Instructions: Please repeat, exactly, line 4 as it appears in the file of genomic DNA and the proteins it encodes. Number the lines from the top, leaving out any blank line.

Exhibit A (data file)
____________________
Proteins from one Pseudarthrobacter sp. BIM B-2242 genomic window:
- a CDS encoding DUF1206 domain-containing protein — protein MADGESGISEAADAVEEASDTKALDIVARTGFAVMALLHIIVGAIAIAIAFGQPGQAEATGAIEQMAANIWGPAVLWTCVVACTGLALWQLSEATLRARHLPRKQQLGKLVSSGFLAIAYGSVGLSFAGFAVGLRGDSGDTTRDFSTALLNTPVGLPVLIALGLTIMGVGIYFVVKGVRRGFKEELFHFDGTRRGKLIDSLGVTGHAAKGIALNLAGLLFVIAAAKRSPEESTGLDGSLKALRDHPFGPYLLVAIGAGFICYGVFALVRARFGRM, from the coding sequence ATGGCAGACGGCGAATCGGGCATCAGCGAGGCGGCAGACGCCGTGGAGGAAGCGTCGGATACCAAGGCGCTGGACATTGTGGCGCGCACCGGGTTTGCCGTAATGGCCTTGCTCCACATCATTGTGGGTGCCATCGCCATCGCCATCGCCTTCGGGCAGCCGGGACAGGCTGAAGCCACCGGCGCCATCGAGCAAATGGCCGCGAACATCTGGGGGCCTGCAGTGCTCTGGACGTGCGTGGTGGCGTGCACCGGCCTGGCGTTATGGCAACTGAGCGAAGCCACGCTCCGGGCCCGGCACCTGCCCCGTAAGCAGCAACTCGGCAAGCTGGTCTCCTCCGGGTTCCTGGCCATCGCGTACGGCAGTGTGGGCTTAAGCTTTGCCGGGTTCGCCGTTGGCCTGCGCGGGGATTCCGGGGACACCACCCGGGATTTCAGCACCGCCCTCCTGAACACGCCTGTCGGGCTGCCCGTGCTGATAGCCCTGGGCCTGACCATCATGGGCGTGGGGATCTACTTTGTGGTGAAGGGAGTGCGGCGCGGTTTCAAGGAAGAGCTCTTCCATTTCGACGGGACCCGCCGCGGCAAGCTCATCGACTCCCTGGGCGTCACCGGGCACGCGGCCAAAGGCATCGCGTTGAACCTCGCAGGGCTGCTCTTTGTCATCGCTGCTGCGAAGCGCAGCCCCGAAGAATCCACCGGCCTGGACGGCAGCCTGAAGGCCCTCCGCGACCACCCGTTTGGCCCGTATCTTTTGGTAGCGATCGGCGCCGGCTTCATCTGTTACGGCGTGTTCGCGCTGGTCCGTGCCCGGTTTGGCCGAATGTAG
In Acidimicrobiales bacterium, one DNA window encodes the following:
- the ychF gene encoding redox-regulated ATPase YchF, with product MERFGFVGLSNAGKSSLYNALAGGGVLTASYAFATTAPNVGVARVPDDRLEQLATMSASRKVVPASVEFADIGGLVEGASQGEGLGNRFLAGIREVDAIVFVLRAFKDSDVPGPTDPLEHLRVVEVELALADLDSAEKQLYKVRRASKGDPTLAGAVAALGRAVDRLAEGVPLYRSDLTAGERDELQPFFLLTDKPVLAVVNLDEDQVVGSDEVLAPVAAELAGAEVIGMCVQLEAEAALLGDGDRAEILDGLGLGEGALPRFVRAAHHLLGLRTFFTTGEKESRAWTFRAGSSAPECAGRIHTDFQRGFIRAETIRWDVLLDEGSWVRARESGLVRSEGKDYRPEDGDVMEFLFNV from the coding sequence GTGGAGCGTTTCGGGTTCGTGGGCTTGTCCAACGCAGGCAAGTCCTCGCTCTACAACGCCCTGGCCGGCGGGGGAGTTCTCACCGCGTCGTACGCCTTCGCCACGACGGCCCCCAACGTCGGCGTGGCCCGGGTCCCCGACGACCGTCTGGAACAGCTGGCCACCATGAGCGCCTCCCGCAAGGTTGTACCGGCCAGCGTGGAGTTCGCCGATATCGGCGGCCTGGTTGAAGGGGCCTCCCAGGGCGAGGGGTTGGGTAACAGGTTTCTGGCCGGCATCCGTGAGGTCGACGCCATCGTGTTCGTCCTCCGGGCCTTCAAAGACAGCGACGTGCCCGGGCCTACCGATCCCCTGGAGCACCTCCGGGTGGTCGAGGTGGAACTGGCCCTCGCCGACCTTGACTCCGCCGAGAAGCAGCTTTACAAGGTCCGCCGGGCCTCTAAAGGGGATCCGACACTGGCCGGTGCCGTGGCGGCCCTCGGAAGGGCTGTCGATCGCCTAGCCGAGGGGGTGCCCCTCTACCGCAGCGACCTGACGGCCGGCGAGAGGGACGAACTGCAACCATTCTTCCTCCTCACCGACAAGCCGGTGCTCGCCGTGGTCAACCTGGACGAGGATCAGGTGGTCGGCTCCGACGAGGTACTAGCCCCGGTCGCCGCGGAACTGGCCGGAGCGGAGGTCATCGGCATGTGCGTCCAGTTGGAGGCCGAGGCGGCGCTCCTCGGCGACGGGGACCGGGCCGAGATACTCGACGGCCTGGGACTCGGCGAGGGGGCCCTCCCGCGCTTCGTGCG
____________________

- the ychF gene encoding redox-regulated ATPase YchF, with product MERFGFVGLSNAGKSSLYNALAGGGVLTASYAFATTAPNVGVARVPDDRLEQLATMSASRKVVPASVEFADIGGLVEGASQGEGLGNRFLAGIREVDAIVFVLRAFKDSDVPGPTDPLEHLRVVEVELALADLDSAEKQLYKVRRASKGDPTLAGAVAALGRAVDRLAEGVPLYRSDLTAGERDELQPFFLLTDKPVLAVVNLDEDQVVGSDEVLAPVAAELAGAEVIGMCVQLEAEAALLGDGDRAEILDGLGLGEGALPRFVRAAHHLLGLRTFFTTGEKESRAWTFRAGSSAPECAGRIHTDFQRGFIRAETIRWDVLLDEGSWVRARESGLVRSEGKDYRPEDGDVMEFLFNV from the coding sequence GTGGAGCGTTTCGGGTTCGTGGGCTTGTCCAACGCAGGCAAGTCCTCGCTCTACAACGCCCTGGCCGGCGGGGGAGTTCTCACCGCGTCGTACGCCTTCGCCACGACGGCCCCCAACGTCGGCGTGGCCCGGGTCCCCGACGACCGTCTGGAACAGCTGGCCACCATGAGCGCCTCCCGCAAGGTTGTACCGGCCAGCGTGGAGTTCGCCGATATCGGCGGCCTGGTTGAAGGGGCCTCCCAGGGCGAGGGGTTGGGTAACAGGTTTCTGGCCGGCATCCGTGAGGTCGACGCCATCGTGTTCGTCCTCCGGGCCTTCAAAGACAGCGACGTGCCCGGGCCTACCGATCCCCTGGAGCACCTCCGGGTGGTCGAGGTGGAACTGGCCCTCGCCGACCTTGACTCCGCCGAGAAGCAGCTTTACAAGGTCCGCCGGGCCTCTAAAGGGGATCCGACACTGGCCGGTGCCGTGGCGGCCCTCGGAAGGGCTGTCGATCGCCTAGCCGAGGGGGTGCCCCTCTACCGCAGCGACCTGACGGCCGGCGAGAGGGACGAACTGCAACCATTCTTCCTCCTCACCGACAAGCCGGTGCTCGCCGTGGTCAACCTGGACGAGGATCAGGTGGTCGGCTCCGACGAGGTACTAGCCCCGGTCGCCGCGGAACTGGCCGGAGCGGAGGTCATCGGCATGTGCGTCCAGTTGGAGGCCGAGGCGGCGCTCCTCGGCGACGGGGACCGGGCCGAGATACTCGACGGCCTGGGACTCGGCGAGGGGGCCCTCCCGCGCTTCGTGCG